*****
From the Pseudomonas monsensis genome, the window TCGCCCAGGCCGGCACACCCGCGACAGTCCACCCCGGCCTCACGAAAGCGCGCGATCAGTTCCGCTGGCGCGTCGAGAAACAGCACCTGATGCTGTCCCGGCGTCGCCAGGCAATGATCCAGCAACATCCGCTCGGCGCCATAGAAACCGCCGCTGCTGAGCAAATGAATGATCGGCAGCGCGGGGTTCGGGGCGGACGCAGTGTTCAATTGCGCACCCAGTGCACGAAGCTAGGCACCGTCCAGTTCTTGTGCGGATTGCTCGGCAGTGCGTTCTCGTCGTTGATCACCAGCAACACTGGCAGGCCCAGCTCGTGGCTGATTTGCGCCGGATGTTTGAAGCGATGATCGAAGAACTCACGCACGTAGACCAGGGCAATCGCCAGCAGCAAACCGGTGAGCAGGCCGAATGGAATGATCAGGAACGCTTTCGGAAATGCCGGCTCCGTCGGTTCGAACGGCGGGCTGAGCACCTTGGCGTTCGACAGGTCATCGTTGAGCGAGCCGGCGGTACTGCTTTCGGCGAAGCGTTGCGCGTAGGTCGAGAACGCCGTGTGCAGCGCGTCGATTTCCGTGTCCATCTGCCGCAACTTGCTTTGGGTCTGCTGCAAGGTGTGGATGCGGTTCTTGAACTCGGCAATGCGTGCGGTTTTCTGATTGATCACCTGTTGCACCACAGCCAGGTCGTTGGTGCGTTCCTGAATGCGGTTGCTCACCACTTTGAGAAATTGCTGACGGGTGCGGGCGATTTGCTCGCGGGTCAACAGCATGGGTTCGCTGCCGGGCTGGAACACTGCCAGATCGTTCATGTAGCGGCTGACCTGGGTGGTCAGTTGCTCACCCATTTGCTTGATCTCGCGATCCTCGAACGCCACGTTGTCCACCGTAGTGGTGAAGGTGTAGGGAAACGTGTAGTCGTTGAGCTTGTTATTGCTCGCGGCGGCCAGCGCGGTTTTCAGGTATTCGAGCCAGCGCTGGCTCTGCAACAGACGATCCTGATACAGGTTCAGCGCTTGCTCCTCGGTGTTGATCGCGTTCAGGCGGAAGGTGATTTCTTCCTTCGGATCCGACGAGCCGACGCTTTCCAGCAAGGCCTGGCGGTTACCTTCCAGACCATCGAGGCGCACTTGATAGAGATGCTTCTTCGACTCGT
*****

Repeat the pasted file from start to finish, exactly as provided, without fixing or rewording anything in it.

From the Pseudomonas monsensis genome, the window TCGCCCAGGCCGGCACACCCGCGACAGTCCACCCCGGCCTCACGAAAGCGCGCGATCAGTTCCGCTGGCGCGTCGAGAAACAGCACCTGATGCTGTCCCGGCGTCGCCAGGCAATGATCCAGCAACATCCGCTCGGCGCCATAGAAACCGCCGCTGCTGAGCAAATGAATGATCGGCAGCGCGGGGTTCGGGGCGGACGCAGTGTTCAATTGCGCACCCAGTGCACGAAGCTAGGCACCGTCCAGTTCTTGTGCGGATTGCTCGGCAGTGCGTTCTCGTCGTTGATCACCAGCAACACTGGCAGGCCCAGCTCGTGGCTGATTTGCGCCGGATGTTTGAAGCGATGATCGAAGAACTCACGCACGTAGACCAGGGCAATCGCCAGCAGCAAACCGGTGAGCAGGCCGAATGGAATGATCAGGAACGCTTTCGGAAATGCCGGCTCCGTCGGTTCGAACGGCGGGCTGAGCACCTTGGCGTTCGACAGGTCATCGTTGAGCGAGCCGGCGGTACTGCTTTCGGCGAAGCGTTGCGCGTAGGTCGAGAACGCCGTGTGCAGCGCGTCGATTTCCGTGTCCATCTGCCGCAACTTGCTTTGGGTCTGCTGCAAGGTGTGGATGCGGTTCTTGAACTCGGCAATGCGTGCGGTTTTCTGATTGATCACCTGTTGCACCACAGCCAGGTCGTTGGTGCGTTCCTGAATGCGGTTGCTCACCACTTTGAGAAATTGCTGACGGGTGCGGGCGATTTGCTCGCGGGTCAACAGCATGGGTTCGCTGCCGGGCTGGAACACTGCCAGATCGTTCATGTAGCGGCTGACCTGGGTGGTCAGTTGCTCACCCATTTGCTTGATCTCGCGATCCTCGAACGCCACGTTGTCCACCGTAGTGGTGAAGGTGTAGGGAAACGTGTAGTCGTTGAGCTTGTTATTGCTCGCGGCGGCCAGCGCGGTTTTCAGGTATTCGAGCCAGCGCTGGCTCTGCAACAGACGATCCTGATACAGGTTCAGCGCTTGCTCCTCGGTGTTGATCGCGTTCAGGCGGAAGGTGATTTCTTCCTTCGGATCCGACGAGCCGACGCTTTCCAGCAAGGCCTGGCGGTTACCTTCCAGACCATCGAGGCGCACTTGATAGAGATGCTTCTTCGACTCGT